I am sure most of you saw the picture in The Covington News of the large tree limb which fell into Floyd Street recently. The limb is gone and so is the tree and another large tree that was in the same yard. Every time I drive down Floyd Street and pass where those trees were I get a jolt. It just doesn't look right. It's like buying a new piece of furniture. Every time you enter the room that piece of furniture jumps out at you. The empty space where those trees were just jumps out at me.
I am mourning the loss of the trees, but I understand the necessity of their loss.
Don't get me wrong, if I were a home owner and a large old tree was dying and threatened the safety of my home, I would have the tree or trees cut down as well. In fact, we have had to have two trees cut down. One was an elm. It succumbed to Dutch elm disease. But not without a fight. It even had a shot given to it by experts from the University of Georgia Agriculture Department. I am not kidding. An actual shot. It took several days.
I can remember when almost all of Floyd Street from the Square to Dearing was covered by overarching trees. It made for a beautiful and cooling respite in the middle of summer. In the last couple of years at least three of those trees are gone. Much of that area on Floyd bakes in the summer sun now.
Several decades ago the city of Oxford made headlines in The Covington News by installing a different kind of curbing along Emory Street. The curbing was experimental and designed to save the tree roots on the trees lining that street.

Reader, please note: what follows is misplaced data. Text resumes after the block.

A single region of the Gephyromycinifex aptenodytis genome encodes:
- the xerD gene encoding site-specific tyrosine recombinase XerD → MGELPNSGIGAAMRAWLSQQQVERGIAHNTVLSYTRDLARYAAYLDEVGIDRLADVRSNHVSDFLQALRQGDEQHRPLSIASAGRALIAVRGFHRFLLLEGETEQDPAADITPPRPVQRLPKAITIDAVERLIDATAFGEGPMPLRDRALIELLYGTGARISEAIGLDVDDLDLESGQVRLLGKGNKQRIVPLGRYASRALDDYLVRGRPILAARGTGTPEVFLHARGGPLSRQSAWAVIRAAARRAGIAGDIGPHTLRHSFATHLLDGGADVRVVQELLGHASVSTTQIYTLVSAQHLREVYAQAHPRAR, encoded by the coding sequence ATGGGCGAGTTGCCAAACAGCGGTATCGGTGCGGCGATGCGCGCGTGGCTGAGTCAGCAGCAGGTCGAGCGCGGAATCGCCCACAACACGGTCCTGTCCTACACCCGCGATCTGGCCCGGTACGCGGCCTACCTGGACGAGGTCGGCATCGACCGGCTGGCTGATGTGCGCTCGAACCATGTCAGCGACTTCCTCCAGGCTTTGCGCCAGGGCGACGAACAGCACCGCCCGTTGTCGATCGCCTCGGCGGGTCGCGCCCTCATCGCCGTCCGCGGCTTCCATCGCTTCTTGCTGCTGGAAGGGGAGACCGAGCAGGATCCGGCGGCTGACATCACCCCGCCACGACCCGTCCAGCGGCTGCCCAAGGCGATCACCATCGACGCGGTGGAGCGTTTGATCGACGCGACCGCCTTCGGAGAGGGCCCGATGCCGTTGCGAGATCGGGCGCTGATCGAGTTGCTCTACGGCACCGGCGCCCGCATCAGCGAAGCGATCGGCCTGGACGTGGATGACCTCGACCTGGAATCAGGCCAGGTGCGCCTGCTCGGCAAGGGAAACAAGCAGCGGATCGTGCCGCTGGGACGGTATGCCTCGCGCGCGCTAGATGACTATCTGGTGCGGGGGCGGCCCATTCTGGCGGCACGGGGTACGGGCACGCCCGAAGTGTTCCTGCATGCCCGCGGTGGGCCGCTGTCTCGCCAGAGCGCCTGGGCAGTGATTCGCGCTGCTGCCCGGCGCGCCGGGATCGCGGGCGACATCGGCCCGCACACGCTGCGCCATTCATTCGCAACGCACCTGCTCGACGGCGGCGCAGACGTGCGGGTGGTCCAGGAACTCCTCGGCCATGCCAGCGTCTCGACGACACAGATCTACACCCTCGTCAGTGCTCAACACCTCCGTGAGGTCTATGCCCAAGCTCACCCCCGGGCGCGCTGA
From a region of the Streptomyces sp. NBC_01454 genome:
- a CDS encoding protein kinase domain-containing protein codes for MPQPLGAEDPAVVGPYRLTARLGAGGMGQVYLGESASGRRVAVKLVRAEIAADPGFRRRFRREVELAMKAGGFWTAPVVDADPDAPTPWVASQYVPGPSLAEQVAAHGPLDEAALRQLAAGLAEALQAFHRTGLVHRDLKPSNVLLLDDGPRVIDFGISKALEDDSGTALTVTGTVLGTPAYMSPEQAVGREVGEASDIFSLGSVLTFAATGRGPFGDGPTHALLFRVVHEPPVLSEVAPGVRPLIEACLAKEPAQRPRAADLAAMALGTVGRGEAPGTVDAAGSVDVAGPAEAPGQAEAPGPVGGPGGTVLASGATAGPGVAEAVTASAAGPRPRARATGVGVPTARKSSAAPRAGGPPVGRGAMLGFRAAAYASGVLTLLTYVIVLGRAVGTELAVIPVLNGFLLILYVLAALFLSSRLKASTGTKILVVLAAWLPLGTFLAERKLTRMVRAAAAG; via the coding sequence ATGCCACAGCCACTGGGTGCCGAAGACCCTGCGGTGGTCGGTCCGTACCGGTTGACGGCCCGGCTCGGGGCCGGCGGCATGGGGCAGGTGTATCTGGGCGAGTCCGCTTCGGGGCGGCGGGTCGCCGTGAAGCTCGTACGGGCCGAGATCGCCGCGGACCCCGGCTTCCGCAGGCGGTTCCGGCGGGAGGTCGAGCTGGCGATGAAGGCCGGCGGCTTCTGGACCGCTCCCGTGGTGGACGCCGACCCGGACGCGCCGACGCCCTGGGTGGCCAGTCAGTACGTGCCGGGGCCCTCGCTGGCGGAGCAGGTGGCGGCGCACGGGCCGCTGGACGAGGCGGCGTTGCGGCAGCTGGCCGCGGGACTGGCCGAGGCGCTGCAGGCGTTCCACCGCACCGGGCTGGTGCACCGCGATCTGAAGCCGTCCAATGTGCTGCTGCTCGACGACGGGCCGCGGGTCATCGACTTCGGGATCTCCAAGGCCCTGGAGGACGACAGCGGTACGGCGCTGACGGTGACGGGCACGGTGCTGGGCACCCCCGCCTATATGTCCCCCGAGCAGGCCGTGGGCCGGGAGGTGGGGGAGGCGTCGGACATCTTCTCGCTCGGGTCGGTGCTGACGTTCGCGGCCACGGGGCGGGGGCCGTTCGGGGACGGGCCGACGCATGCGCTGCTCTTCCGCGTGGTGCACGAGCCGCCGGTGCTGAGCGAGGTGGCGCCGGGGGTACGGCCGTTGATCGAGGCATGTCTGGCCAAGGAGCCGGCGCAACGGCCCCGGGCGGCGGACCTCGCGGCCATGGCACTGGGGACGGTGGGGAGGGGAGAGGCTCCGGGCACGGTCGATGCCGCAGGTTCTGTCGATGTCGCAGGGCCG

Just recently the majority of those trees were cut down, in what appears to me, to make way for a sidewalk. I could be wrong. Maybe those trees were diseased as well.
A recent plan for the Square also wanted to cut down trees there. The plan stated that the magnolia tree on the square was reaching the end of its life and that it would soon become diseased and need removal. It was also noted that a replacement tree, a magnolia, was being grown to replace the one on the Square.
My husband and I recently drove to Madison. As we drove down the main street, I could not help but notice that there the trees still overarch the street. The downtown area is charming and full of businesses and restaurants that seem to be doing the well.
A sidewalk exists with the trees, and in places the sidewalk goes around exiting trees. All this greenery and shade makes the business area of the city that much more inviting.
I don't know why or how Madison has been able to save its old trees. And their destruction may well be imminent.
Out of all this rambling about trees, I find one thing heartening. The fact that the city of Covington, and Billy Bouchillon in particular, has the future of the city's Square in hand and is growing a replacement magnolia.
I'd like the city to expand on that idea. I believe most of the large old trees that recently have died or are dying on the city's rights of way are oaks.
When they die, the city is good about replacing them. However, most of them are replaced with dogwoods which do not grow as tall and are not as magnificent as the trees which they replace. Even if an oak is planted in the place of its deceased predecessor, the oak is barely a sapling.
If the city can be preparing replacement magnolias, why can't it grow replacement oaks? When a large tree dies, the city can then replace it with a tree much larger than a sapling.
We may be losing our trees and shade, but we can replace them if we value the beauty of our streets.
Paula Travis is a retired teacher from the Newton County School System. She can be contacted at firstname.lastname@example.org.